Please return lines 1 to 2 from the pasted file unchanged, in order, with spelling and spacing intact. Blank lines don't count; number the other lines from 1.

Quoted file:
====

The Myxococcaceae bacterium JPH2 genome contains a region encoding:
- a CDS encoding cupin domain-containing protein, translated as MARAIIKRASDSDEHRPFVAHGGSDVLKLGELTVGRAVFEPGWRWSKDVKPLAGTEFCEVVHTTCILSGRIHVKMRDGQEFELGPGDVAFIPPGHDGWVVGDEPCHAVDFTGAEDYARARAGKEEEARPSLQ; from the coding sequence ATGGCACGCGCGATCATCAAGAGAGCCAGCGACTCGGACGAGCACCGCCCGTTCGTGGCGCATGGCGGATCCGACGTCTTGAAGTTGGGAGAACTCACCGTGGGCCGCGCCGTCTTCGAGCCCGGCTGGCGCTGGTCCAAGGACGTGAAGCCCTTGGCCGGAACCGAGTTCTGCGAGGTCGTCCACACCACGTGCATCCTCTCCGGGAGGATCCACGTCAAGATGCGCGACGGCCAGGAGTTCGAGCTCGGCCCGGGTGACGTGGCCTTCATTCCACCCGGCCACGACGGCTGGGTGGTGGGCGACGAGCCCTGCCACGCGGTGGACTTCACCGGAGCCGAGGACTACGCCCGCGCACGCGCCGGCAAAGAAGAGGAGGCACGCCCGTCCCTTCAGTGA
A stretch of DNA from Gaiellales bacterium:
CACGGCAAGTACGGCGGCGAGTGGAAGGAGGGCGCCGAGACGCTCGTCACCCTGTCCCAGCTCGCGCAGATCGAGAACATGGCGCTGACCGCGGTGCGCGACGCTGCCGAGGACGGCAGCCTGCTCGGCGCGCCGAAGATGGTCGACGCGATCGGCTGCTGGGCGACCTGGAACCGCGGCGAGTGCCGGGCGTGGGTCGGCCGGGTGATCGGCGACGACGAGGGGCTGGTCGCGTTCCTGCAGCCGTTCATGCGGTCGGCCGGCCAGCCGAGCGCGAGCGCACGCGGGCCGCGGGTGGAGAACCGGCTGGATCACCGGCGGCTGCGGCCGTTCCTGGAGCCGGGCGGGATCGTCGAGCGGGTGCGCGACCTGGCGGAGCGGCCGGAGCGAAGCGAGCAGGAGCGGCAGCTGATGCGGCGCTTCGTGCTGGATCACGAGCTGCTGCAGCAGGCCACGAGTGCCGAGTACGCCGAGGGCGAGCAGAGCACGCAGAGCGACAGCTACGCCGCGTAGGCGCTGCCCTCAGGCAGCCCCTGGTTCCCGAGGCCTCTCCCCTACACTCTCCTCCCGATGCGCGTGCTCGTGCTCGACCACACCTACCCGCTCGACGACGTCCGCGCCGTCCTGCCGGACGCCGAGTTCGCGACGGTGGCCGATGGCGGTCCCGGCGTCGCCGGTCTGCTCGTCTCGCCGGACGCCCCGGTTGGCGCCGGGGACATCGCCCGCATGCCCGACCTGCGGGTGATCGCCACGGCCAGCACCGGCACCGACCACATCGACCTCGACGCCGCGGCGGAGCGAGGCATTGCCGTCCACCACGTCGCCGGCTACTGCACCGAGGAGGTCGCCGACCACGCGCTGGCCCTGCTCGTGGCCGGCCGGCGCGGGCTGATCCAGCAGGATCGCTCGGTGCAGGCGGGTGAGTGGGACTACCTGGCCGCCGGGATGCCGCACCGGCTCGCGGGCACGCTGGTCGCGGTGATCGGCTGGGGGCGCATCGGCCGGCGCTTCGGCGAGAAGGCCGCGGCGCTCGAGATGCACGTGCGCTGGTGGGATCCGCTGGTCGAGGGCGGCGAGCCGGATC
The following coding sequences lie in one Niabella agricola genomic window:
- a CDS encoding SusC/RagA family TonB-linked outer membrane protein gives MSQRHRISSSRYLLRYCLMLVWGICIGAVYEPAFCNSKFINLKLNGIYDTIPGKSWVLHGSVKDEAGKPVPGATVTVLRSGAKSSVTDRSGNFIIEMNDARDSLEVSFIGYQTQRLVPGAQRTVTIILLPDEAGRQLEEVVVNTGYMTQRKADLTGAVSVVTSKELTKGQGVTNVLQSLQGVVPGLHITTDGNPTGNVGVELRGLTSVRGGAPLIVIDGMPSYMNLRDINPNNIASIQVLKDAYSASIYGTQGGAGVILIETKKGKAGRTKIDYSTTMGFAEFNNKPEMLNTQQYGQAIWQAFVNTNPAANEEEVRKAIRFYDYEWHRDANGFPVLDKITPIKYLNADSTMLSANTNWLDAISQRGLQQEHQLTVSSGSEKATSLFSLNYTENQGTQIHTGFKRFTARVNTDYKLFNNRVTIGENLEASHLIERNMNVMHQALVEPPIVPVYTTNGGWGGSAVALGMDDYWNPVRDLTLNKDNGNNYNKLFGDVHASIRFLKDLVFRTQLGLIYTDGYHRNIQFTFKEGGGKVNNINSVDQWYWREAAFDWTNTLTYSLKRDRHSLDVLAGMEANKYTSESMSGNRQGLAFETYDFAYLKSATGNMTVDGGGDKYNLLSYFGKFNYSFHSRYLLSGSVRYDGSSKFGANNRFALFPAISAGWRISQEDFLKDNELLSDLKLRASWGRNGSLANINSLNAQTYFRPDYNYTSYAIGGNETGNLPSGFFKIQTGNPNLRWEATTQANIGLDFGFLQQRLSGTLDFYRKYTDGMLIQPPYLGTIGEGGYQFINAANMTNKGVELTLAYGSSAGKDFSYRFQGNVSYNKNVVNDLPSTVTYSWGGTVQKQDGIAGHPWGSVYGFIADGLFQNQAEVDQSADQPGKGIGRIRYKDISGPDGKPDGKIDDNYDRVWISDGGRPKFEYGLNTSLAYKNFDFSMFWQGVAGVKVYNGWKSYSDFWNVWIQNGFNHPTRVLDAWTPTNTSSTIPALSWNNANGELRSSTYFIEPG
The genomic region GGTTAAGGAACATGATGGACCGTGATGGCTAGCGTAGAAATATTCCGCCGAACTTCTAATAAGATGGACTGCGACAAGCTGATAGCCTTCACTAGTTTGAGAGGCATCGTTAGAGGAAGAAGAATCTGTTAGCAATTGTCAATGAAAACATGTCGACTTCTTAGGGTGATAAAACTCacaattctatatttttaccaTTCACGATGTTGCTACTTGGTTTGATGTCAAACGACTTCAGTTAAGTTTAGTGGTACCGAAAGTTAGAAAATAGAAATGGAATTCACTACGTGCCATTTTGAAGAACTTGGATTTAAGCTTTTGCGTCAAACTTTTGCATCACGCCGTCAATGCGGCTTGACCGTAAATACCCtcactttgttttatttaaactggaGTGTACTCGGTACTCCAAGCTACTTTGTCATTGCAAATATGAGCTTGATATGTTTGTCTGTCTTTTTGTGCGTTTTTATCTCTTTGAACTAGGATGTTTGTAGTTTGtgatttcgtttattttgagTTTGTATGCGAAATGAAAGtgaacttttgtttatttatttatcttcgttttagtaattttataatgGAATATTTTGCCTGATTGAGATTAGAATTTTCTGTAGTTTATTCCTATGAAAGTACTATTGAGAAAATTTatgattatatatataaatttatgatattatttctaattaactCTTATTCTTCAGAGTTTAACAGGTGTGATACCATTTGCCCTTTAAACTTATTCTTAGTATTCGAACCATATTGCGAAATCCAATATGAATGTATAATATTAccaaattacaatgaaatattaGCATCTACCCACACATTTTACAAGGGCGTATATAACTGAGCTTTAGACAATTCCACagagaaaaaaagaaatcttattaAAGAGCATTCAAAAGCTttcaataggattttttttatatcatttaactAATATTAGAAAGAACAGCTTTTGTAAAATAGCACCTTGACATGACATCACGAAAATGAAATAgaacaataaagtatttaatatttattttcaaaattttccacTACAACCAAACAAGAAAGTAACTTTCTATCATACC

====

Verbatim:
The Myxococcaceae bacterium JPH2 genome contains a region encoding:
- a CDS encoding cupin domain-containing protein, translated as MARAIIKRASDSDEHRPFVAHGGSDVLKLGELTVGRAVFEPGWRWSKDVKPLAGTEFCEVVHTTCILSGRIHVKMRDGQEFELGPGDVAFIPPGHDGWVVGDEPCHAVDFTGAEDYARARAGKEEEARPSLQ; from the coding sequence ATGGCACGCGCGATCATCAAGAGAGCCAGCGACTCGGACGAGCACCGCCCGTTCGTGGCGCATGGCGGATCCGACGTCTTGAAGTTGGGAGAACTCACCGTGGGCCGCGCCGTCTTCGAGCCCGGCTGGCGCTGGTCCAAGGACGTGAAGCCCTTGGCCGGAACCGAGTTCTGCGAGGTCGTCCACACCACGTGCATCCTCTCCGGGAGGATCCACGTCAAGATGCGCGACGGCCAGGAGTTCGAGCTCGGCCCGGGTGACGTGGCCTTCATTCCACCCGGCCACGACGGCTGGGTGGTGGGCGACGAGCCCTGCCACGCGGTGGACTTCACCGGAGCCGAGGACTACGCCCGCGCACGCGCCGGCAAAGAAGAGGAGGCACGCCCGTCCCTTCAGTGA